Jesus said, “Nevertheless I have this against you, that you have left your first love. Remember therefore from where you have fallen; repent and do the first works (Rev. 2:4-5a)…” The church of Ephesus was laboring for the Lord by rebuking evil, but they had reached a point where their labor was without love – they were a church without love.
So, this raises an interesting point about laboring for the Lord. Do you think it is possible to labor the Lord without love? Well, the church of Ephesus was able to do some work for the Lord, which Jesus complimented, however their labor was incomplete. What is your takeaway from the church of Ephesus having left their “first love” or for them to no longer be doing “the first works”? We need to answer these questions.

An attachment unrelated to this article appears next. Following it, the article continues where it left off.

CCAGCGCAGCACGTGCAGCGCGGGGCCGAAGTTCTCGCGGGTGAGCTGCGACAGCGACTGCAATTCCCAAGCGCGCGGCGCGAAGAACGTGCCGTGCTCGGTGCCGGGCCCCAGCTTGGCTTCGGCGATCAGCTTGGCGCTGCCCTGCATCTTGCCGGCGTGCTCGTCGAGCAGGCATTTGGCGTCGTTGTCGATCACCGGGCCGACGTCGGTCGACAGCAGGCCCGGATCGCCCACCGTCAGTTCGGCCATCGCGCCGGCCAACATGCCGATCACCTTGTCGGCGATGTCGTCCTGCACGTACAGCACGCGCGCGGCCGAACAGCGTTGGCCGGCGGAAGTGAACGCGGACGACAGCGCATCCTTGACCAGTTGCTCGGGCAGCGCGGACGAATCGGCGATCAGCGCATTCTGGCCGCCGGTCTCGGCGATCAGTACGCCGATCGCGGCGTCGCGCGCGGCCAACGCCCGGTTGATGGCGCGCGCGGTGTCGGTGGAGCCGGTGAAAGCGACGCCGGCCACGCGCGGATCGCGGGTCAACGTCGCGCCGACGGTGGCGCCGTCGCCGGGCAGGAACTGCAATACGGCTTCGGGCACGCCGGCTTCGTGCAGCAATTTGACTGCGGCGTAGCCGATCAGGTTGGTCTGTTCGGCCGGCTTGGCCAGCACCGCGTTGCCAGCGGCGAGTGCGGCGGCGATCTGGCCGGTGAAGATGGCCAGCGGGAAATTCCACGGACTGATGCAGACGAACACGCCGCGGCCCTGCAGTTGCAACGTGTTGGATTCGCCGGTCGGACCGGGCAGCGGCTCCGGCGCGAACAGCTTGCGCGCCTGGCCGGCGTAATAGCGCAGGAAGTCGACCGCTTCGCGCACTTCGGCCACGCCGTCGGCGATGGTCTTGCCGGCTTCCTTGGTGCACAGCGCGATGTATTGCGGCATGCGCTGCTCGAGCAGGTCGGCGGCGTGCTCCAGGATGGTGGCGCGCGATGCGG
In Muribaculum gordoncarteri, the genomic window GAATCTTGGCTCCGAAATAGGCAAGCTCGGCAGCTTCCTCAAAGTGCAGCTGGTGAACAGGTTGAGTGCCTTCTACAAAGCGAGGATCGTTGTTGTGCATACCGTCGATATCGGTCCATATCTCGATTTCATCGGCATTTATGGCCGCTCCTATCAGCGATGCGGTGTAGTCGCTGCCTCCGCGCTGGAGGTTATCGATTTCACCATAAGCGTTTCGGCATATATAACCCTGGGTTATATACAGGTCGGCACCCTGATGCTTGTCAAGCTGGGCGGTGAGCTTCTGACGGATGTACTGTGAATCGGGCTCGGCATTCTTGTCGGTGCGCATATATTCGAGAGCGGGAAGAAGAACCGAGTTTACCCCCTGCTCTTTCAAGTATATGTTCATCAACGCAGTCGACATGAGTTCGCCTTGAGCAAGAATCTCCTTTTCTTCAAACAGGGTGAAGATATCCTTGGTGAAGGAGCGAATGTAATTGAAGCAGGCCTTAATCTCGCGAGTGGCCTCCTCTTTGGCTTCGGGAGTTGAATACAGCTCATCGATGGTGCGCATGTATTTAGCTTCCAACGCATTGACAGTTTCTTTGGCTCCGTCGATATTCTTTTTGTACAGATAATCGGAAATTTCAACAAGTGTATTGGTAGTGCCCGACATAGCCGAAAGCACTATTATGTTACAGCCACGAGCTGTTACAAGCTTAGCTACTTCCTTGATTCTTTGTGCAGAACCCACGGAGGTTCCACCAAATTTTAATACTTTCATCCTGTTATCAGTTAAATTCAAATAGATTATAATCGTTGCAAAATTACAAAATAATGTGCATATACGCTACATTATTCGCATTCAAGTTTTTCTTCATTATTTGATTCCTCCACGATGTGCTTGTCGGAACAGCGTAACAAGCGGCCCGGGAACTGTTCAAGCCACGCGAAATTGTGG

The church of Ephesus was certainly laboring for the Lord but their labor was no longer a labor of love and passion. In other words, when they first began in their walk of faith, their fire for the Lord burned brilliantly; it was fervent and filled with much passion. The believers in the church of Ephesus, like all sincere believers, had entered into a personal fellowship with the Lord.
Personal fellowship with the Lord should not be taken lightly. Through fellowship with the Lord, we know that the Lord watches over and keeps us, the sincere believer, in His care, like a good shepherd. What this means for us is that the Lord guides us (Ps. 23), He shields and protects us (John 10:7-15), and supplies our every need.
Sadly, what happened with the church of Ephesus is something that we see happening a great deal within the collective Church today. While they had not departed away from that place of love that they begin with in their walk of faith, the evidence was there of their departing if they continued down the path they were going.
Doing the first works
What is the evidence of their departing from that love? Well, the fact that the only kind of labor that they were doing was to prove those that were liars says quite a bit. While it’s certainly not a bad thing to rebuke evil, there is more for that the believer has been called to do.